Meningococcal Meningitis – Inflammation of the membrane surrounding the brain

Meningococcal : “Meningo” is related to the brain covering and “Coccal” means cause by cocci bacteria.

“What is Meningococcal meningitis?”

“How do you get Meningococcal meningitis?”

Meningococcal meningitis is an uncommon, serious bacterial infection of the meninges (membranes around the brain) and blood stream (septicaemia). Sporadic outbreaks occur worldwide, usually in winter, but up to 40% of the population carry the responsible bacteria in their nose and throat without any symptoms. Infection is more common in closed communities such as military camps and boarding schools. It affects about one person in 100,000 every year.

The infection is caused by the bacteria Neisseria meningitidis, which occur in 5 common strains (forms), and several dozen uncommon strains. The C strain is the most serious, while strains M, W and Y are probably next in severity, but this varies between patients.  It is spread by prolonged close contact with a person who has the disease by inhaling their sputum or phlegm in coughs and sneezes.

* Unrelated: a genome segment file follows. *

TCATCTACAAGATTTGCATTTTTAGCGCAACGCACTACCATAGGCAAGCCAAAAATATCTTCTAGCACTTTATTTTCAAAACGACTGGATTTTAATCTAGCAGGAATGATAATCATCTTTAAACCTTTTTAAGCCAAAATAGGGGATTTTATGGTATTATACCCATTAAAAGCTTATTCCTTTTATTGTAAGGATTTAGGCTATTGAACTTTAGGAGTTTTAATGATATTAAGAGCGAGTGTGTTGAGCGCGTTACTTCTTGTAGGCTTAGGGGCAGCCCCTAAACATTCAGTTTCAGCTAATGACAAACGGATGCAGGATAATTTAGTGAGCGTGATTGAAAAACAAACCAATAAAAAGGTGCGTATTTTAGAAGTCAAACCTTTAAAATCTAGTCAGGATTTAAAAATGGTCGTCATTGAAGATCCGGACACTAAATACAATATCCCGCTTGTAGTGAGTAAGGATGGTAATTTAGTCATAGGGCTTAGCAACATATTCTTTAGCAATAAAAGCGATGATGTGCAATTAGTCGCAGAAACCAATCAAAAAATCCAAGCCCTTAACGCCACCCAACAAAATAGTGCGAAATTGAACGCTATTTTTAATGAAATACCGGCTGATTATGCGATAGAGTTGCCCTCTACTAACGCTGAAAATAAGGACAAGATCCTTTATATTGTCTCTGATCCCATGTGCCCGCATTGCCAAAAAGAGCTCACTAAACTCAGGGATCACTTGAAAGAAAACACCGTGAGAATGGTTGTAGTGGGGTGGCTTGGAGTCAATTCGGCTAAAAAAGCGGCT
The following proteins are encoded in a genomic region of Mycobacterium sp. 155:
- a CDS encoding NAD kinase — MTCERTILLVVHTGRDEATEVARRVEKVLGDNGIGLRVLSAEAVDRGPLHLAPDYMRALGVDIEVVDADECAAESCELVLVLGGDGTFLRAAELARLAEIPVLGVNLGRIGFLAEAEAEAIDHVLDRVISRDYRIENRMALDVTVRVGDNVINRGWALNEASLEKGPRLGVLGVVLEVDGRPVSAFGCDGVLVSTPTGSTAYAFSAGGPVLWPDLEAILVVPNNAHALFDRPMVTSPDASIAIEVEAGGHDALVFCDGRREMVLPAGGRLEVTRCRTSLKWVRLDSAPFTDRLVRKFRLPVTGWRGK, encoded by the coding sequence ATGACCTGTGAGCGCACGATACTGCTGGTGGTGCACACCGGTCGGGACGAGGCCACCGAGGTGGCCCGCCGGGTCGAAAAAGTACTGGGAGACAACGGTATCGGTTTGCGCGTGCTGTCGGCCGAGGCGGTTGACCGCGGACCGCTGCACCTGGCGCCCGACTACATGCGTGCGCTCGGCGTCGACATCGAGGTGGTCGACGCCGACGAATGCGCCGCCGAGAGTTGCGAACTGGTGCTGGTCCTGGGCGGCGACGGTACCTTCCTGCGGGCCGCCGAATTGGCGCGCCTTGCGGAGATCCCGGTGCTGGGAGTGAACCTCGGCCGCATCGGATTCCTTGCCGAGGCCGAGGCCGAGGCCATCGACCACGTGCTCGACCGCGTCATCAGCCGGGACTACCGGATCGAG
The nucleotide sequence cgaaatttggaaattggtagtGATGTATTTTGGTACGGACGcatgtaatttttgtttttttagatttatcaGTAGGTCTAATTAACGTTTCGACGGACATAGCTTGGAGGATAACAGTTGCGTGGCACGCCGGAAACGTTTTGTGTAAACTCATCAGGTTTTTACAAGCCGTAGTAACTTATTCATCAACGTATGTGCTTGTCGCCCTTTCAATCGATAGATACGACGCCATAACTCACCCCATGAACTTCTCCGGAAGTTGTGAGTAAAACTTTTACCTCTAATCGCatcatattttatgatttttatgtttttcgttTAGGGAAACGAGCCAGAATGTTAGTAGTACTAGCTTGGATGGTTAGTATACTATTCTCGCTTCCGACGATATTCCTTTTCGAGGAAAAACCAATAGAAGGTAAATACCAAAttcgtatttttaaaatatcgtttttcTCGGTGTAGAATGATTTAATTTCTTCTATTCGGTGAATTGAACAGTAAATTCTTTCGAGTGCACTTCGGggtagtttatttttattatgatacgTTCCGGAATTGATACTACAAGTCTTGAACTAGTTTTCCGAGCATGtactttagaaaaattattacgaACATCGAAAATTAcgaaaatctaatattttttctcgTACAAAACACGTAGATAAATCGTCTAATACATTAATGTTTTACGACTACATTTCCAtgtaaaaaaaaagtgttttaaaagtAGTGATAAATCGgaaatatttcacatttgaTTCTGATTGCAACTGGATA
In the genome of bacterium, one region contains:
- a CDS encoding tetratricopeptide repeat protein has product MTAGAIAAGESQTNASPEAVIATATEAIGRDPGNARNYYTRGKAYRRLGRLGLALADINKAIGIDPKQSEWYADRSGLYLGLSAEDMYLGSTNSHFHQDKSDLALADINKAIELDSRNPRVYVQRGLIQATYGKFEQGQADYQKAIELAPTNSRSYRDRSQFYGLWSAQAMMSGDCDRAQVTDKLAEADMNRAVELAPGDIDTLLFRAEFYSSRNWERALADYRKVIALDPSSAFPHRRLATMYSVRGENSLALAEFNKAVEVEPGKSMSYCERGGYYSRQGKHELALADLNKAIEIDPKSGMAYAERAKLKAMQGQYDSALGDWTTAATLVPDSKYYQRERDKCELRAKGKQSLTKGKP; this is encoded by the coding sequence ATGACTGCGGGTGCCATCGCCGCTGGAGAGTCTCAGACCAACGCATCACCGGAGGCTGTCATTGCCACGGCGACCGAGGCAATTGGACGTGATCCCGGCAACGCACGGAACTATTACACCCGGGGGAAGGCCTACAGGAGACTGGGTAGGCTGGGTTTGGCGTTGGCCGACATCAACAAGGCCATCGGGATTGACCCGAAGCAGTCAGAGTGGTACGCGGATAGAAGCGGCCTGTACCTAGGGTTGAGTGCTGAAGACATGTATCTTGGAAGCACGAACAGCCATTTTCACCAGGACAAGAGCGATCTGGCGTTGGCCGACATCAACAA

Symptoms include a high fever, severe headache, vomiting, neck and back stiffness, limb pains, confusion, convulsions and a rapidly spreading bruise like rash that starts on the arms and legs. The rash does not go white with pressure under a glass slide, a symptom that is critical in differentiating Meningococcal infections from other rashes, although there are some other infective rashes that do the same thing.

In terminal stages the patient becomes delirious, and goes into a coma. Rarely, abscesses may form in the brain, and pneumonia may develop.

Cultures of blood and/or spinal fluid from the lower back can confirm the presence of the responsible bacteria, then penicillin, or more potent antibiotics, are given by injection as soon as the diagnosis is suspected. The patient should be admitted to hospital for confirmation of the diagnosis, and continuation of antibiotics given through a drip into a vein. Life support in an intensive care unit may be necessary. The infection may be rapidly progressive causing death within hours, but overall 80 to 90% of all cases survive, with only 5% of survivors developing longterm consequences such as epilepsy.

Two vaccines are available. One is against strain C only, but lasts long-term, the other prevents four strains of the bacteria, but lasts for only two years. The former can be given to infants, and is now part of most routine vaccination schedules. This form of meningitis is particularly common in the Sahel region of Africa (South of the Sahara Desert) and travellers to this region should consider vaccination.

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